JANUARY WATERFOWLING IS A FIRST (January 13/14)

I was in a blind on a slight rise of ground with the dykes behind me, my decoys spread out in the snow. Wearing white camouflage and partially hidden by a snow drift, I hoped there was enough concealment to fool ducks. It was the third day of the extended season, and as far as I know the first time ever in Kings County for January puddle duck hunting.

Earlier I spotted ducks scattered all over the field I was set up in. By a small patch of standing corn the snow had been covered with ducks. Some were dropping into the corn, but most of the ducks were scattered over the field. Looking the situation over and after checking out the field a couple of times, I decided to set a blind up several hundred meters from the standing corn.

Now, if you’re a waterfowler, you undoubtedly see something wrong with the scenario I’ve described. If most of the ducks were feeding in the corn and the field around it, why was I set up so far away from the hotspot? Why wasn’t I down in the corn where it seemed a sure thing to bag a few ducks?

The answer is the hunting regulation that, in effect, says no one can hunt legally within 182 meters of a building. Nearby was a small outbuilding I estimated probably wasn’t legal shooting distance from the stand of corn. Maybe it was more than 182 meters from the outbuilding to the corn, maybe it wasn’t. I couldn’t tell for sure. Bottom line is that I didn’t want to chance running afoul of game wardens and have them decide I was legal or not. I stayed well away from the corn, setting up my blind where I knew I was okay and where I had permission to hunt. I was hoping of course to attract some of the ducks that were winging into the corn.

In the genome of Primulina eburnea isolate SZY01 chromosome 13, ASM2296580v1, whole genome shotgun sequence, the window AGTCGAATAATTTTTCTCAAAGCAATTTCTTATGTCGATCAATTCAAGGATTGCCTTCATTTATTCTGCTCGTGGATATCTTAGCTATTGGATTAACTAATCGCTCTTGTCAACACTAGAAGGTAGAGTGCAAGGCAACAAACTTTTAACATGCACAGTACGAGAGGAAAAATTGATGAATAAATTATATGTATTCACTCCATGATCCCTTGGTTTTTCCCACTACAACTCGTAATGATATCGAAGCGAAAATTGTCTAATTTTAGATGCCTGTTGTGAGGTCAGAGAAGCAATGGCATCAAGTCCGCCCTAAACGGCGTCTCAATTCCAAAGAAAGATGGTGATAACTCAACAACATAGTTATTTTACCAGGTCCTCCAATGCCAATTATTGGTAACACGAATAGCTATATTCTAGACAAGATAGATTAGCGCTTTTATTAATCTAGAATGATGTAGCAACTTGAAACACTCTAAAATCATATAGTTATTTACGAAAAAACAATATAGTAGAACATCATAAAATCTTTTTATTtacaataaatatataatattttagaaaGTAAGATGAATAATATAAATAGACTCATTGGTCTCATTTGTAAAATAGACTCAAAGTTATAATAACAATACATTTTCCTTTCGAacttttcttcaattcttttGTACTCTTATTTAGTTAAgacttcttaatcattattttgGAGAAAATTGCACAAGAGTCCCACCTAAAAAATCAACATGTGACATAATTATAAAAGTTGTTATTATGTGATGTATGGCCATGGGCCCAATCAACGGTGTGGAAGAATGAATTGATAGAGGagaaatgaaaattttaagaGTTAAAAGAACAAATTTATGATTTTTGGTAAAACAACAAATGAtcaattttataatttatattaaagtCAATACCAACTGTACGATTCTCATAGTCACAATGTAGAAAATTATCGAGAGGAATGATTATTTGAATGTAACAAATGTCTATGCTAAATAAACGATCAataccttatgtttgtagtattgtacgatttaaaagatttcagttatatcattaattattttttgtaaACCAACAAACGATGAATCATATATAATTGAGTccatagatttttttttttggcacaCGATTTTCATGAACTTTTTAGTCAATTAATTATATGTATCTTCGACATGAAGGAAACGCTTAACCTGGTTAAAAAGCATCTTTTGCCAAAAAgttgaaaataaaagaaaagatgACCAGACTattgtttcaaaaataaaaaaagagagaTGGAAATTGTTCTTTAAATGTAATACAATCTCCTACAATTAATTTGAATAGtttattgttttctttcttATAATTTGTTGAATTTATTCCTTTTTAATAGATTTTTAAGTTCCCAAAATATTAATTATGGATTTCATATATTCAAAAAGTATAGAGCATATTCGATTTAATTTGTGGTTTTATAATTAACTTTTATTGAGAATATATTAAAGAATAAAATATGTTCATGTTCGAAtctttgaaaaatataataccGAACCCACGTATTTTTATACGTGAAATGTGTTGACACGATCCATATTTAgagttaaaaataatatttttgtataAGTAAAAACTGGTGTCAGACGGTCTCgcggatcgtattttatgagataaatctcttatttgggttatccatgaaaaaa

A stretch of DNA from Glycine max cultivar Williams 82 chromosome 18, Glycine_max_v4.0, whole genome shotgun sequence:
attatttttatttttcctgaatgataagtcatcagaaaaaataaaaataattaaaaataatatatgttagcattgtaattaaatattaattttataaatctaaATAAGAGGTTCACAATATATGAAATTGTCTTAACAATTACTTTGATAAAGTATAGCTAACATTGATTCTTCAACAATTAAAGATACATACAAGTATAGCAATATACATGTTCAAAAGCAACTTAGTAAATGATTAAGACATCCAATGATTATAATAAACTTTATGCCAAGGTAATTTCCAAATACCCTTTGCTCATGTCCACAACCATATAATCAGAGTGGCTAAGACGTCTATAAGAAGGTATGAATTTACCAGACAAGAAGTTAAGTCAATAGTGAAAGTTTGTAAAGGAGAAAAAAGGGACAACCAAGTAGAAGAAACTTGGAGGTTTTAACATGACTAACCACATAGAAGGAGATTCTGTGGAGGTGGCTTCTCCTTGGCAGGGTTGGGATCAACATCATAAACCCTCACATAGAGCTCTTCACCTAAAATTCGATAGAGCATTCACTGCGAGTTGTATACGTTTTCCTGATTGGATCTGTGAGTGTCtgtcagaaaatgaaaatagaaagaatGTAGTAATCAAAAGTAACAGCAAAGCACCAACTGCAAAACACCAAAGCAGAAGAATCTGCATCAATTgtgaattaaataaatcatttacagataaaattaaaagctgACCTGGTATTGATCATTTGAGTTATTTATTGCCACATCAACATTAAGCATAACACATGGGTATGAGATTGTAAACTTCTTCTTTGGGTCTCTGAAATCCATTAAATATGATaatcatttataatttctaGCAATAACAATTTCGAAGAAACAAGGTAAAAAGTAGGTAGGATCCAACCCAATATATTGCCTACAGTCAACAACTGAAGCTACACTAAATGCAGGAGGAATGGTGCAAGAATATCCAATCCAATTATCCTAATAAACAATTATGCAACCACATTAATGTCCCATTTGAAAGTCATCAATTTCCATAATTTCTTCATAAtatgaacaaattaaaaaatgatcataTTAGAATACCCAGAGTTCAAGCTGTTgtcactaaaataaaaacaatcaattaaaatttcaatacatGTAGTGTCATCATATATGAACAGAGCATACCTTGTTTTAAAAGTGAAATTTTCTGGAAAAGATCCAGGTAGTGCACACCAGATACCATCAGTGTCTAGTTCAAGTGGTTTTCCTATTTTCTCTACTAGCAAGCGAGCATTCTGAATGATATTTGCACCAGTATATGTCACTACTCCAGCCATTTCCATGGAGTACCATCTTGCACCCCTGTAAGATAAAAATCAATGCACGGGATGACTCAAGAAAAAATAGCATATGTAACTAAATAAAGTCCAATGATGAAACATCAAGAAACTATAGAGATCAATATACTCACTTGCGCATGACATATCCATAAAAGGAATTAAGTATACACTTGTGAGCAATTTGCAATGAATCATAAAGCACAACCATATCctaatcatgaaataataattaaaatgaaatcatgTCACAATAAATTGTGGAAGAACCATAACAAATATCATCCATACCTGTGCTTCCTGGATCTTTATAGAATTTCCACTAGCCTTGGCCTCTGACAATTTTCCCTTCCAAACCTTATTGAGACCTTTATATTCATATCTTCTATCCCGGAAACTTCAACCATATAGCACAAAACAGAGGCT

This didn’t happen. Not a single duck came my way. I was simply outdecoyed by all the birds feeding around the corn. I sat in that ditch four hours on the coldest days of the winter and watched a couple of hundred black ducks and mallards wing into the corn and ignore my decoys and calling.

That was my first January duck hunting experience but it wouldn’t be my last. Snowshoeing on the dykes in past winters I’d found that even when dykeland fields were covered with snow, ducks still came into them; some were feeding in corn stubbles, some apparently just resting. Like a lot of hunters I took advantage of this during the extended season this year and it was surprisingly good.

Summing up the short January season here, one hunter told me that to get some ducks “all you had to do was throw some decoys out on the snow and hide in a ditch.” Well, almost. I should have told him about the field I found, where there was standing corn hundreds of ducks visited every day. Why should I be the only one frustrated?

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